Making judgments about events before they are played out may be wasted energy.
By Deb Gulbrandson, PT, DPT
Have you heard the story about the poor Chinese farmer whose work horse ran away? Hearing that the farmer’s livelihood had just disappeared over the hills, the townspeople cried, “This is horrible. What misfortune.” To which the farmer replied, “Perhaps.”
Take a counterintuitive approach to cost control.
By Jeanine Gunn, PT, DPT, and Heather Chavin, MA
Private practice owners are all familiar with the cost containment portion of the Quadruple Aim (enhancing patient experience, improving population health, reducing costs, and improving the work life of health care providers, including clinicians and staff).1 Metrics like vacancy rate, denial rates, new patients, and units per hour all make our list of key performance indicators (KPIs).
Nine steps to understand your customer acquisition cost and improve the return on your marketing investment.
By Steve Stalzer, PT, MBA*
I graduate from physical therapy school in 1997 without a laptop, smartphone, or email address. We didn’t have a single lecture on marketing and even if we had, I’m not certain it would be relevant in today’s digital world. It is safe to say that over the past 20 years, my partners and I have made plenty of mistakes when it came to marketing for our practice. In this article, I will share some of the most critical lessons learned.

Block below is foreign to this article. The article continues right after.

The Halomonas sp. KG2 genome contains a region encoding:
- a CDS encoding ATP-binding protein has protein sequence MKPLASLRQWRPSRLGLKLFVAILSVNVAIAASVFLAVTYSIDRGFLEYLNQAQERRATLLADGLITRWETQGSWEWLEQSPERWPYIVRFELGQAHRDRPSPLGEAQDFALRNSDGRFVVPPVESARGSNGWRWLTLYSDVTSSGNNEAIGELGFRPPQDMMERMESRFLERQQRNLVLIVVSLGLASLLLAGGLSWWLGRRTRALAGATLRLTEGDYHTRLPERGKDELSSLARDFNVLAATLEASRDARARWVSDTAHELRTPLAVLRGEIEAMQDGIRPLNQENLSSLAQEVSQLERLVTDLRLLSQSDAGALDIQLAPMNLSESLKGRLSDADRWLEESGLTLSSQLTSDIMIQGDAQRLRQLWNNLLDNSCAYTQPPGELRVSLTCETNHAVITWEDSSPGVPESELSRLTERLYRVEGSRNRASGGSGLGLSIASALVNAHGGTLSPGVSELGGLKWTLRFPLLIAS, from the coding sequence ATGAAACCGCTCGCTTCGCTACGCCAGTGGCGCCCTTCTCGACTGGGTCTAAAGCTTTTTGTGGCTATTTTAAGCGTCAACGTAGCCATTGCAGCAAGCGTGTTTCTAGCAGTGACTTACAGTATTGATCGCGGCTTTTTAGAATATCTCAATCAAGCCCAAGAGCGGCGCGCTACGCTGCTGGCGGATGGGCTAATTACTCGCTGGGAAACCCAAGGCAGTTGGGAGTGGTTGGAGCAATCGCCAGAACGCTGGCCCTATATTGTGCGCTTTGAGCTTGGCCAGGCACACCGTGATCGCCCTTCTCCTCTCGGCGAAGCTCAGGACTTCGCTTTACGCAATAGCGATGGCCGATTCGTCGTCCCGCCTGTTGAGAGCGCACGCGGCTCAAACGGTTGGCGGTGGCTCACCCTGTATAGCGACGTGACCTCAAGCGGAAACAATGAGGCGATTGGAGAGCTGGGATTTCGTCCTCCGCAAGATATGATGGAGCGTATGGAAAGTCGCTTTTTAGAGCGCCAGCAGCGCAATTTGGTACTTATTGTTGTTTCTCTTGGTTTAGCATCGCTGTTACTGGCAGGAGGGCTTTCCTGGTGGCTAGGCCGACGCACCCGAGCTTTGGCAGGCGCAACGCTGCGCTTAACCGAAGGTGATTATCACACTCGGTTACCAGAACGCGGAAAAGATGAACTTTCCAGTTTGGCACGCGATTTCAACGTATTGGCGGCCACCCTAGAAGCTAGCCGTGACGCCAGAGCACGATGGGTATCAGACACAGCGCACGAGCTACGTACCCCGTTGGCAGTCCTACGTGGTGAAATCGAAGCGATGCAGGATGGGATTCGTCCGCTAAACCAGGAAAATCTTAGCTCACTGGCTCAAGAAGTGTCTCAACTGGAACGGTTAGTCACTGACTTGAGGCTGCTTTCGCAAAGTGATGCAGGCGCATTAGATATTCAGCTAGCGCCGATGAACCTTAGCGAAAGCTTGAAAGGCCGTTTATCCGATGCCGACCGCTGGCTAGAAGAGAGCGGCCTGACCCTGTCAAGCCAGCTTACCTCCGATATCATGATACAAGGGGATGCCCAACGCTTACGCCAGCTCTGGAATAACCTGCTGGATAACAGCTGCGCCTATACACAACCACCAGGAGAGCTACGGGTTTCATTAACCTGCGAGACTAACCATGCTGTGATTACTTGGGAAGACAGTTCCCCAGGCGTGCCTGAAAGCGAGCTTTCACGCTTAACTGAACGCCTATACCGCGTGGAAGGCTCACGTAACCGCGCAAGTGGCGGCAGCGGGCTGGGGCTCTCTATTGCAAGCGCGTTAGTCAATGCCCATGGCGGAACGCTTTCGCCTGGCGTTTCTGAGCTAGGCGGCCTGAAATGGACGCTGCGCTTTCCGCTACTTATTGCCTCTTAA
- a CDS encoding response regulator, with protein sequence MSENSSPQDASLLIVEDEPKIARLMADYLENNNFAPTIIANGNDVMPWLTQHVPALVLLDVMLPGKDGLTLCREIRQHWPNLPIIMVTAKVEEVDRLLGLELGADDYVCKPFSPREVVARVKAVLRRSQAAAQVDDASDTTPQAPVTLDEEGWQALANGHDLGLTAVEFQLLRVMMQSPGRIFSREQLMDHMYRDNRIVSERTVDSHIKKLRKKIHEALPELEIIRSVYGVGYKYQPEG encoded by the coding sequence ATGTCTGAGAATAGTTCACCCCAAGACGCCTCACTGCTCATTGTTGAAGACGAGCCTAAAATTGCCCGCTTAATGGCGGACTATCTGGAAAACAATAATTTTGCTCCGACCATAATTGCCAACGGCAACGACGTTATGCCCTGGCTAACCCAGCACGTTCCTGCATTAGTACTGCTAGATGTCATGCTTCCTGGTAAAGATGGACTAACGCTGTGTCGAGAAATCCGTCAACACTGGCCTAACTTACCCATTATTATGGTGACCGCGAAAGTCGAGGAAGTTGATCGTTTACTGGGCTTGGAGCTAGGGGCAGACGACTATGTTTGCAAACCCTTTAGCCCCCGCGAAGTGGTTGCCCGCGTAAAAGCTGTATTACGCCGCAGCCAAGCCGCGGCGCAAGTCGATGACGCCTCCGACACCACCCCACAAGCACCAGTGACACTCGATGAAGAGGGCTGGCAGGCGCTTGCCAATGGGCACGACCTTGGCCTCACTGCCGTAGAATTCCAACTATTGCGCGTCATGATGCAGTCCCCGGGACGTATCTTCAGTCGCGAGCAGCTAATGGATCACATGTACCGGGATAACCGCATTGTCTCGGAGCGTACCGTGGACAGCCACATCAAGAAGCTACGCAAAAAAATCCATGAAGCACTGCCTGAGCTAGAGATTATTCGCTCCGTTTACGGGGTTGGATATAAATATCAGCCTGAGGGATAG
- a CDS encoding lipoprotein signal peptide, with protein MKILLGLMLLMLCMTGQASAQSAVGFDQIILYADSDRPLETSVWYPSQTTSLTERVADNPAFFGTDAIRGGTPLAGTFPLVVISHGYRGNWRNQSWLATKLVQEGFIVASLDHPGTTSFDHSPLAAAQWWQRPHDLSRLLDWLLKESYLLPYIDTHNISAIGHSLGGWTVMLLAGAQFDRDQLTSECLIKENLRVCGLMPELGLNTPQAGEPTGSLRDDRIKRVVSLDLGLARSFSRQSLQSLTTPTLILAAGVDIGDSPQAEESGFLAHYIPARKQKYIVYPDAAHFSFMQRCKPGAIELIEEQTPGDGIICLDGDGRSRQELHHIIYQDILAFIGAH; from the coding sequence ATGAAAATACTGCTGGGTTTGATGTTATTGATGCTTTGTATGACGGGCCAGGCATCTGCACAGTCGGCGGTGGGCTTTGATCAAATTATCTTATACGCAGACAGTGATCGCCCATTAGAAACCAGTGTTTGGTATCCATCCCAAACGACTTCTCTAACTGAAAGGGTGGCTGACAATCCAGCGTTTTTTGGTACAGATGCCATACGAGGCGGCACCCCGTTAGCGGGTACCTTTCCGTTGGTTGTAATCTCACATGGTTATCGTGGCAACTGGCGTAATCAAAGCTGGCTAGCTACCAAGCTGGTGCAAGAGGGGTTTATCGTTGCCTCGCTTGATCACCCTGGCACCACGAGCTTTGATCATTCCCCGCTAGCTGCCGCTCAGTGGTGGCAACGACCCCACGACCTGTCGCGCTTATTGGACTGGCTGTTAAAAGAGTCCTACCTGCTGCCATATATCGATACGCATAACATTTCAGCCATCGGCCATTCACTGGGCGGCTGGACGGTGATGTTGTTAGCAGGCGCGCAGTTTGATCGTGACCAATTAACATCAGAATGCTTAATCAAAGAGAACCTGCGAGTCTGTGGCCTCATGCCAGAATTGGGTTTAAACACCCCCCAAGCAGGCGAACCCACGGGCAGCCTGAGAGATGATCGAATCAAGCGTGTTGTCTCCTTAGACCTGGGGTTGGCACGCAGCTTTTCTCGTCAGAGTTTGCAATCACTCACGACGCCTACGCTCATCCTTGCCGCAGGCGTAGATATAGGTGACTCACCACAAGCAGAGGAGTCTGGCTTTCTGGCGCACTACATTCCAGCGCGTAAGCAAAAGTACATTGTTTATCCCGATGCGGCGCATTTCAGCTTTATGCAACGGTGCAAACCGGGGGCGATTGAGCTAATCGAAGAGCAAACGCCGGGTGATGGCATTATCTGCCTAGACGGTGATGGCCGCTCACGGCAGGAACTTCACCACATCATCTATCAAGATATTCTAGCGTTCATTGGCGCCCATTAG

How to respond to a Medicare medical record request.
By Olajide Kolawole, PT, MS, PhD
In recent years, the Office of Inspector General, among other Medicare entities, has intensified review claims on physical therapists in private practice. As a practice owner, you must be aware of what to do when you open your mail and find a request for documentation. Providers who have a high percentage of patients who’ve exceeded the $3,700 threshold as of the end of 2017 may be targeted. However, there are other reasons why a request for documentation may be sent.
By Janet Shelley, PT, DPT, Chairperson
2018 began with a change in the value of many Current Procedural Terminology (CPT) codes used by physical therapists to bill the Medicare program for their services. Some increased, others diminished, but overall, the value assigned to physical therapy services by both federal and commercial payers continues to threaten the viability of the private practitioner.